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I am leaving my current employer and have informed him of the decision. In addition to some congratulatory pleasantry, he asked that I do not tell my coworkers about the decision. Is it common that a boss would ask a departing employee not to divulge the info of his/her departure?

Below are more details regarding the situation: I have been trying to find a new challenge for myself and eventually an offer came through. In the current workplace, my performance evaluation has been good. As a result, I was gradually given more responsibility. Thus when I informed my boss about my decision, I was expecting that he would immediately schedule a meeting with the whole team to go over the necessary issues that would be impacted.

Instead, he asked me not to share the info with the co-workers, except his right-hand person, who holds a slightly more senior position.

Is it common for a boss not to want an employee to tell his/her coworkers about his/her departure? Any reasons why a boss would ask that?

closed as too broad by user34587, Retired Codger, HorusKol, OldPadawan, IDrinkandIKnowThings Jul 12 '18 at 17:38

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    Have you considered asking your boss why? – Lumberjack Jul 10 '18 at 15:33
  • We'd need a little more information. Why are you leaving? Was it your decision to leave? How is office morale at the moment? – user34587 Jul 10 '18 at 15:34
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    Might he think he can convince you to stay? – Ben Mz Jul 10 '18 at 15:44
  • (1) my boss isn't the type that likes to be "challenged", especially on non-technical issues. (2) a bit more details are now added. – B Chen Jul 10 '18 at 15:48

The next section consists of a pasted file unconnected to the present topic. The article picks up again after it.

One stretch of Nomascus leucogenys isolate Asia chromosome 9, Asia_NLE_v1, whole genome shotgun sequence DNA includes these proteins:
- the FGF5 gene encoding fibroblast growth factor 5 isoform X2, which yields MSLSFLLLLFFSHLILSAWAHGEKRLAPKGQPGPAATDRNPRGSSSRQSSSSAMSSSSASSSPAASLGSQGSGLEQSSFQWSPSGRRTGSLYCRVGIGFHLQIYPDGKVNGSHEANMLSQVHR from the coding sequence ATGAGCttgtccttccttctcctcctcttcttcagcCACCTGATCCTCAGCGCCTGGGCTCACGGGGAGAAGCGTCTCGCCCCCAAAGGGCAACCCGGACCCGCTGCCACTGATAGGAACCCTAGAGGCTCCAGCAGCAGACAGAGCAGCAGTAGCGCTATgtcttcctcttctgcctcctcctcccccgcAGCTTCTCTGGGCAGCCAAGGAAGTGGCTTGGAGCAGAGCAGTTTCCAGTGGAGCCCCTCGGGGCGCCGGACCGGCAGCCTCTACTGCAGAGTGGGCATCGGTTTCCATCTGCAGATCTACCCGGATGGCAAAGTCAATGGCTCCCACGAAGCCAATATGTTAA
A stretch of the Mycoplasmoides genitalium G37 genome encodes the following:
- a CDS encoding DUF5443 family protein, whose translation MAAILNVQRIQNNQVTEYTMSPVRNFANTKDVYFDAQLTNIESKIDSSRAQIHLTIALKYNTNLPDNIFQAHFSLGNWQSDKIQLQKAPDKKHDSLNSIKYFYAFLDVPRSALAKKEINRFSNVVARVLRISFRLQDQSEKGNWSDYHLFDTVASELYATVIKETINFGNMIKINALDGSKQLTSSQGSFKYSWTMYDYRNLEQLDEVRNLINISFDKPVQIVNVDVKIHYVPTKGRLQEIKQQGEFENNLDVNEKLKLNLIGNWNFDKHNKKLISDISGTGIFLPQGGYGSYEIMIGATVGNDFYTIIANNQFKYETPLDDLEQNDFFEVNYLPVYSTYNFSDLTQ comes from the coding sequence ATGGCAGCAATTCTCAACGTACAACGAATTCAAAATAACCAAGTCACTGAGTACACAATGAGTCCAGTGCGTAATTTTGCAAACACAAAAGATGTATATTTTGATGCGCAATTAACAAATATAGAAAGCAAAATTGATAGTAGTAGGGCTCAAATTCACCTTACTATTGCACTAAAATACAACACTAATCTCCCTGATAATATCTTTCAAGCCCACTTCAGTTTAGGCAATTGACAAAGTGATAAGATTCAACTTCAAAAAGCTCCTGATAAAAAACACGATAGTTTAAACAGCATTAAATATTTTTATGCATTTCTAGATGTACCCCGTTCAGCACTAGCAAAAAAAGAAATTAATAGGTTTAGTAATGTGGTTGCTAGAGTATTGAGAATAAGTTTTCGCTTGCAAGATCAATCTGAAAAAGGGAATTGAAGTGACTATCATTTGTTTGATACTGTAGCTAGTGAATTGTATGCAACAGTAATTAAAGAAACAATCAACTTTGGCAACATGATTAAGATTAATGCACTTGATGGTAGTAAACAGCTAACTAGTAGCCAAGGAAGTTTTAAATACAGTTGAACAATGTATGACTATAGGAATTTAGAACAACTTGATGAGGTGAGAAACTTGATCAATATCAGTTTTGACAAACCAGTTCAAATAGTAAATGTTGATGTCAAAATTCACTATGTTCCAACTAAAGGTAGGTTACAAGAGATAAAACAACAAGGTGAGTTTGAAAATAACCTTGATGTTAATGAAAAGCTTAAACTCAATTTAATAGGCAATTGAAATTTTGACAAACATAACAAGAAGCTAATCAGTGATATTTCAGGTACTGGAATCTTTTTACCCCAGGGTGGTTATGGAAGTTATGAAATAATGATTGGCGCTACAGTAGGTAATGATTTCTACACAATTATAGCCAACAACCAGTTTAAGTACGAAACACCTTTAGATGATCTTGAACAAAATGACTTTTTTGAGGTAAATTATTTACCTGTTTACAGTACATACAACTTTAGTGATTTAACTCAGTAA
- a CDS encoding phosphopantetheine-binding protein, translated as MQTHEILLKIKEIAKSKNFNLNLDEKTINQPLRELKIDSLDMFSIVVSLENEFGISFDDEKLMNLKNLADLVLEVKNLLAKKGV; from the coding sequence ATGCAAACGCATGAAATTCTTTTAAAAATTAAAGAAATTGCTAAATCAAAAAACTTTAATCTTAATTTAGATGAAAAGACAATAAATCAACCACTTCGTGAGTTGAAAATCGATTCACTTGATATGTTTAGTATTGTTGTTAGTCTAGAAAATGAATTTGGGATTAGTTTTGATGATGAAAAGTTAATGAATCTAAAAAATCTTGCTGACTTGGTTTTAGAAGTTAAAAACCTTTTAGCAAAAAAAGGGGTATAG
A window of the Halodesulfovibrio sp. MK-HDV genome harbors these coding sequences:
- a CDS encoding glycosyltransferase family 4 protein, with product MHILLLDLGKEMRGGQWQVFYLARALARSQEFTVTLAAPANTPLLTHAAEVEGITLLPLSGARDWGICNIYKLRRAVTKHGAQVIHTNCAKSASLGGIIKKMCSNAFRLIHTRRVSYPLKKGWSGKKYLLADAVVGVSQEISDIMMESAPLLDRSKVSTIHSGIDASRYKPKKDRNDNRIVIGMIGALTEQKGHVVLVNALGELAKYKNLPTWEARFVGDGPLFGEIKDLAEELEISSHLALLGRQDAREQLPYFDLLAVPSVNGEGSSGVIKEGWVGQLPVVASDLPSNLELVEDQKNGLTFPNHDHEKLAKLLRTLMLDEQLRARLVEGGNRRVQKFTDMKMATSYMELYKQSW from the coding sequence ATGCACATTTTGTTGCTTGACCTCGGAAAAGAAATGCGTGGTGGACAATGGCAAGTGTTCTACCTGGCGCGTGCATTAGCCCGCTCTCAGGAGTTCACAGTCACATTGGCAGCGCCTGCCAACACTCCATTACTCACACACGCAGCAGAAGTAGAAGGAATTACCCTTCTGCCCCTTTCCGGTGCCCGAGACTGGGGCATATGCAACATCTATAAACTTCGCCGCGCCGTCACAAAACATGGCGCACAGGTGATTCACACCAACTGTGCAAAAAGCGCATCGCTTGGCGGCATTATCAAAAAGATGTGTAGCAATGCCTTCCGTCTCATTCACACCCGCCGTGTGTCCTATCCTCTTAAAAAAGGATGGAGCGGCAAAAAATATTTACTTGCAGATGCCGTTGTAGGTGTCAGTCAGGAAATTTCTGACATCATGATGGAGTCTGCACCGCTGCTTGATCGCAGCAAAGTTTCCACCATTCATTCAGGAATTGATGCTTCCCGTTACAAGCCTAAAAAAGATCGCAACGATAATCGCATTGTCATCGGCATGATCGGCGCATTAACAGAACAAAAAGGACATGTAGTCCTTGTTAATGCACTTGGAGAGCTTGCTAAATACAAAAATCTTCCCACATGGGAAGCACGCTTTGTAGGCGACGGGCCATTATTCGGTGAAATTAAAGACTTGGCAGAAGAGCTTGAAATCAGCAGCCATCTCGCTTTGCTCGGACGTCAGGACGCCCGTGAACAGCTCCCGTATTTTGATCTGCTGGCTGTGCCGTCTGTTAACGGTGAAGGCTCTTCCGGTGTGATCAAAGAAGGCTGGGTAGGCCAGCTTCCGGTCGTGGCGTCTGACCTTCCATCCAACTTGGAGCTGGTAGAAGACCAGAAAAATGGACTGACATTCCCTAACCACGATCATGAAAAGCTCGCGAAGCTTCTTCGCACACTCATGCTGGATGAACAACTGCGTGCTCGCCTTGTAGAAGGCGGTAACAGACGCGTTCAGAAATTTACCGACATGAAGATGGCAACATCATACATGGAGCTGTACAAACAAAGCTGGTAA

• @BenMz I thought that the manager might try to counter offer too, but having OP start teaching another colleague while working on a counter is a little weird. – jcmack Jul 10 '18 at 16:50
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There are several reasons why your boss wouldn't want you to tell employees:

Informing everyone orderly

If your position in your current job is above the lowest hierarchy and your departure impacts a lot of people, your boss probably wants to tell everyone in an orderly fashion in a meeting or email to all employees. This also puts him in a position of control - he tells everyone of your departure in contrast to you telling everyone that you are leaving, whether or not he likes it.

Plan of action

Your boss now has to come up with a plan on how work will be organized, who adopts your tasks, whether to hire someone else and so on. Forming this plan will take some time, hiring someone else even longer.

This directly relates to the meeting / email, in which he will not only inform everyone of your departure, but of his plan as well. He will probably delay the announcement until he has at least a rough plan.

If he cannot come up with any plan at all, he will try to delay the announcement as long as possible...

Stop the rumor mill

Have you heard yet? Alice quit her job yesterday. No way! I heard she was fired. Should we be worried about loosing our own jobs?

If you tell only a few employees that you're leaving, this information will spread irregularily, deformed and misinterpreted, giving way to rumors. informing everyone at once gives this kind of rumor no chance.